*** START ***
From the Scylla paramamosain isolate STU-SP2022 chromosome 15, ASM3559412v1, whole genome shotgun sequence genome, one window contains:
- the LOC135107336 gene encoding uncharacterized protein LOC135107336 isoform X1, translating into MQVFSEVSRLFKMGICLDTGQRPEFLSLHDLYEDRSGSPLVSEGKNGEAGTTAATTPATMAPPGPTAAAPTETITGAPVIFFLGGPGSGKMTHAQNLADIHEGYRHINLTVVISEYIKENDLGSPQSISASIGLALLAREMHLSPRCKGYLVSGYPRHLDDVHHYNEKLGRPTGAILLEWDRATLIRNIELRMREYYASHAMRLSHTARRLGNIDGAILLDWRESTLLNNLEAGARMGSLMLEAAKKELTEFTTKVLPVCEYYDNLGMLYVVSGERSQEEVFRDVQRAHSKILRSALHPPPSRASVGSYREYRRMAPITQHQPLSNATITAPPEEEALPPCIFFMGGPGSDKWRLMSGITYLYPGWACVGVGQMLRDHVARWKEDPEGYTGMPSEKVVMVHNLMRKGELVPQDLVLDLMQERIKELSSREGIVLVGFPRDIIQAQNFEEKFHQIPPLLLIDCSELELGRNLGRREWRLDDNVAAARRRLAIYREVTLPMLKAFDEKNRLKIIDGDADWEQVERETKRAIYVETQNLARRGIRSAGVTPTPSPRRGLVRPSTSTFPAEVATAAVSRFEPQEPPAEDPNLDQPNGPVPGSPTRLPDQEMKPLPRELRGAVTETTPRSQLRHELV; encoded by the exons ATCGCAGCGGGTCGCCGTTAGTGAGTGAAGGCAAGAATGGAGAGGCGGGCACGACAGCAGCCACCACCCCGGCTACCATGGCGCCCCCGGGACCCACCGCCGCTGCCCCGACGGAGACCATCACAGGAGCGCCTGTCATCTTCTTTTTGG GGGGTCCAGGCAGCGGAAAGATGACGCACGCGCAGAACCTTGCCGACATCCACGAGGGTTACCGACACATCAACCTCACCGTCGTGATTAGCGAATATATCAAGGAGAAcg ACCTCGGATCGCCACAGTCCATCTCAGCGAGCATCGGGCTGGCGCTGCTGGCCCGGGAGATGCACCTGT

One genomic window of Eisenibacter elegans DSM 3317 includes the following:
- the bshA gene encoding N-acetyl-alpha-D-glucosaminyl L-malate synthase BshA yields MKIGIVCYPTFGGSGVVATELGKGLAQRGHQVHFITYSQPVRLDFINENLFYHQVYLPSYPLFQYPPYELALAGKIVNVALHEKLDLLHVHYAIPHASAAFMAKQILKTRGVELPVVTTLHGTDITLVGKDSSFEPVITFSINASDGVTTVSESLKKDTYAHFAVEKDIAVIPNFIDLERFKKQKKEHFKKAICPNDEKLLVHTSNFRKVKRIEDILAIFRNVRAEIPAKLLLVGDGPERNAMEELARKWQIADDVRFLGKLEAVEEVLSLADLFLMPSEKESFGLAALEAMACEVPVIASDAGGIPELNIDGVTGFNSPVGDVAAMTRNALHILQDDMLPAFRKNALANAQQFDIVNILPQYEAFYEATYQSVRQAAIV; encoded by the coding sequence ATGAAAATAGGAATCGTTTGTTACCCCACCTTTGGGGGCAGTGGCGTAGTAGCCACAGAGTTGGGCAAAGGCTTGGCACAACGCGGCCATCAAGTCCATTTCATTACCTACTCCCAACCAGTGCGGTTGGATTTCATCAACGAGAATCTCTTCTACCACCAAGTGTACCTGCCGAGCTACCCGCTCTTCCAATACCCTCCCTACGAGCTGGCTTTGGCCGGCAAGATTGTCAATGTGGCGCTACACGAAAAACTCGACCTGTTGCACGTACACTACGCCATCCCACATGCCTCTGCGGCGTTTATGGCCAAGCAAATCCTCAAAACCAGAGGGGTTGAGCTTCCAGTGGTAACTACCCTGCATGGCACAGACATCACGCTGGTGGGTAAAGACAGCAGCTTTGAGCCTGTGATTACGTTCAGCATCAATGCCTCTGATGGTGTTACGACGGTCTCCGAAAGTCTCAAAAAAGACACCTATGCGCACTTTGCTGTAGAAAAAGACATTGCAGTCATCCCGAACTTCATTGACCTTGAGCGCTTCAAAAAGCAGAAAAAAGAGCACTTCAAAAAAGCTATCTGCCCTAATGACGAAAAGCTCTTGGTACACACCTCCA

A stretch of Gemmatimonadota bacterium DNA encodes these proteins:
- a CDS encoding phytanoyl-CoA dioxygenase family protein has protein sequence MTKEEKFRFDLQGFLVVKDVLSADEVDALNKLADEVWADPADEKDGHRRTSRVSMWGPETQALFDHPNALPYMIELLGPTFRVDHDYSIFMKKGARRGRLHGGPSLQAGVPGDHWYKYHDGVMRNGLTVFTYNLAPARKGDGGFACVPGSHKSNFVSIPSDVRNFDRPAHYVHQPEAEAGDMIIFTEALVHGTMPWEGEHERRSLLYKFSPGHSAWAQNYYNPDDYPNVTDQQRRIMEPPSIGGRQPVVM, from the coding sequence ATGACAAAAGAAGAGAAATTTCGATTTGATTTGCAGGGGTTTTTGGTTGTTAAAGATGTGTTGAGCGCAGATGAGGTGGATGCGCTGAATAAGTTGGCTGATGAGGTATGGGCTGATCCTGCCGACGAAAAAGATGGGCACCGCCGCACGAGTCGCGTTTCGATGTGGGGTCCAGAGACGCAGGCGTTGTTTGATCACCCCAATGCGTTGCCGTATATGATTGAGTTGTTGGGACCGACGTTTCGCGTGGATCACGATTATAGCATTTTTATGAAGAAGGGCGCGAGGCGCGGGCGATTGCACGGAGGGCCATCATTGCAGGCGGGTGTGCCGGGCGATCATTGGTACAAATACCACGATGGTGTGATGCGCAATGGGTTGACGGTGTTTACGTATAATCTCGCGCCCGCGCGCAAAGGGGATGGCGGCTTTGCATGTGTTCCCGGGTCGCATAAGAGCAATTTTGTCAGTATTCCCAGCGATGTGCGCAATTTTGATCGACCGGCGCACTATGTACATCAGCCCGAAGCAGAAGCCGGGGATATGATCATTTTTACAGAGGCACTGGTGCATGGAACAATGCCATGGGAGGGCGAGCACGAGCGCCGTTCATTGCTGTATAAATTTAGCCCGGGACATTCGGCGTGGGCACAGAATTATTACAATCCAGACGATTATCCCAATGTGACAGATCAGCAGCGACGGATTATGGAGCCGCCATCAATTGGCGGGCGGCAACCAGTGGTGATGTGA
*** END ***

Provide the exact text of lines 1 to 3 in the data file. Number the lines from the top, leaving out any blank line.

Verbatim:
From the Scylla paramamosain isolate STU-SP2022 chromosome 15, ASM3559412v1, whole genome shotgun sequence genome, one window contains:
- the LOC135107336 gene encoding uncharacterized protein LOC135107336 isoform X1, translating into MQVFSEVSRLFKMGICLDTGQRPEFLSLHDLYEDRSGSPLVSEGKNGEAGTTAATTPATMAPPGPTAAAPTETITGAPVIFFLGGPGSGKMTHAQNLADIHEGYRHINLTVVISEYIKENDLGSPQSISASIGLALLAREMHLSPRCKGYLVSGYPRHLDDVHHYNEKLGRPTGAILLEWDRATLIRNIELRMREYYASHAMRLSHTARRLGNIDGAILLDWRESTLLNNLEAGARMGSLMLEAAKKELTEFTTKVLPVCEYYDNLGMLYVVSGERSQEEVFRDVQRAHSKILRSALHPPPSRASVGSYREYRRMAPITQHQPLSNATITAPPEEEALPPCIFFMGGPGSDKWRLMSGITYLYPGWACVGVGQMLRDHVARWKEDPEGYTGMPSEKVVMVHNLMRKGELVPQDLVLDLMQERIKELSSREGIVLVGFPRDIIQAQNFEEKFHQIPPLLLIDCSELELGRNLGRREWRLDDNVAAARRRLAIYREVTLPMLKAFDEKNRLKIIDGDADWEQVERETKRAIYVETQNLARRGIRSAGVTPTPSPRRGLVRPSTSTFPAEVATAAVSRFEPQEPPAEDPNLDQPNGPVPGSPTRLPDQEMKPLPRELRGAVTETTPRSQLRHELV; encoded by the exons ATCGCAGCGGGTCGCCGTTAGTGAGTGAAGGCAAGAATGGAGAGGCGGGCACGACAGCAGCCACCACCCCGGCTACCATGGCGCCCCCGGGACCCACCGCCGCTGCCCCGACGGAGACCATCACAGGAGCGCCTGTCATCTTCTTTTTGG GGGGTCCAGGCAGCGGAAAGATGACGCACGCGCAGAACCTTGCCGACATCCACGAGGGTTACCGACACATCAACCTCACCGTCGTGATTAGCGAATATATCAAGGAGAAcg ACCTCGGATCGCCACAGTCCATCTCAGCGAGCATCGGGCTGGCGCTGCTGGCCCGGGAGATGCACCTGT

One genomic window of Eisenibacter elegans DSM 3317 includes the following: